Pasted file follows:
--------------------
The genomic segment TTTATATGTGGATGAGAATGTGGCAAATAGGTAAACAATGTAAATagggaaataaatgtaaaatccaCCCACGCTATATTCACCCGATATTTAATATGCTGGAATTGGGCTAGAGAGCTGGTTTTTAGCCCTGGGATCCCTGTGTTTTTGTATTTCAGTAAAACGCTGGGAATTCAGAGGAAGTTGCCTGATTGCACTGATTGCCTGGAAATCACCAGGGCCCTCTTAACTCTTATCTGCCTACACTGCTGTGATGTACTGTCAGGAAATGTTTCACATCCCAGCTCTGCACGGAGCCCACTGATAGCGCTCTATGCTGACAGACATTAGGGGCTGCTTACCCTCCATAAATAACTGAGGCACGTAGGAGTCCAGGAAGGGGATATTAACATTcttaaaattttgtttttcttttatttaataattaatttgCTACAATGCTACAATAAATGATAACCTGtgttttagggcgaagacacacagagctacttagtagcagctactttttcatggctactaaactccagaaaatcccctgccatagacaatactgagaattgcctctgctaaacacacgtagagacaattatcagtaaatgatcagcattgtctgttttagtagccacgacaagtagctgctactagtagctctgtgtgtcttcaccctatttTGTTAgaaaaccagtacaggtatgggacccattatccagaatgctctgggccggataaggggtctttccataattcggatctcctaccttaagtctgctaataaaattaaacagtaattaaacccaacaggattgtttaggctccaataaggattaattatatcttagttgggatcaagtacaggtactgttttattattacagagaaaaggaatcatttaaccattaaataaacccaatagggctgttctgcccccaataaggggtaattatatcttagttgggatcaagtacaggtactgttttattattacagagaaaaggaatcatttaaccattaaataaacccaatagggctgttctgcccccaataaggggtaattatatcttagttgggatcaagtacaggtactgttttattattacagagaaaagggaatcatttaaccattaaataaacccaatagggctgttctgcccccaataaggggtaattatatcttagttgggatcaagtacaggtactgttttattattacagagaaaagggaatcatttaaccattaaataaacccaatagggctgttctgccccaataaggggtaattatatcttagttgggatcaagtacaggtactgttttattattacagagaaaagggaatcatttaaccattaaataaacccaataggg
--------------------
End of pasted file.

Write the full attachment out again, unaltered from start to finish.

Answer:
The genomic segment TTTATATGTGGATGAGAATGTGGCAAATAGGTAAACAATGTAAATagggaaataaatgtaaaatccaCCCACGCTATATTCACCCGATATTTAATATGCTGGAATTGGGCTAGAGAGCTGGTTTTTAGCCCTGGGATCCCTGTGTTTTTGTATTTCAGTAAAACGCTGGGAATTCAGAGGAAGTTGCCTGATTGCACTGATTGCCTGGAAATCACCAGGGCCCTCTTAACTCTTATCTGCCTACACTGCTGTGATGTACTGTCAGGAAATGTTTCACATCCCAGCTCTGCACGGAGCCCACTGATAGCGCTCTATGCTGACAGACATTAGGGGCTGCTTACCCTCCATAAATAACTGAGGCACGTAGGAGTCCAGGAAGGGGATATTAACATTcttaaaattttgtttttcttttatttaataattaatttgCTACAATGCTACAATAAATGATAACCTGtgttttagggcgaagacacacagagctacttagtagcagctactttttcatggctactaaactccagaaaatcccctgccatagacaatactgagaattgcctctgctaaacacacgtagagacaattatcagtaaatgatcagcattgtctgttttagtagccacgacaagtagctgctactagtagctctgtgtgtcttcaccctatttTGTTAgaaaaccagtacaggtatgggacccattatccagaatgctctgggccggataaggggtctttccataattcggatctcctaccttaagtctgctaataaaattaaacagtaattaaacccaacaggattgtttaggctccaataaggattaattatatcttagttgggatcaagtacaggtactgttttattattacagagaaaaggaatcatttaaccattaaataaacccaatagggctgttctgcccccaataaggggtaattatatcttagttgggatcaagtacaggtactgttttattattacagagaaaaggaatcatttaaccattaaataaacccaatagggctgttctgcccccaataaggggtaattatatcttagttgggatcaagtacaggtactgttttattattacagagaaaagggaatcatttaaccattaaataaacccaatagggctgttctgcccccaataaggggtaattatatcttagttgggatcaagtacaggtactgttttattattacagagaaaagggaatcatttaaccattaaataaacccaatagggctgttctgccccaataaggggtaattatatcttagttgggatcaagtacaggtactgttttattattacagagaaaagggaatcatttaaccattaaataaacccaataggg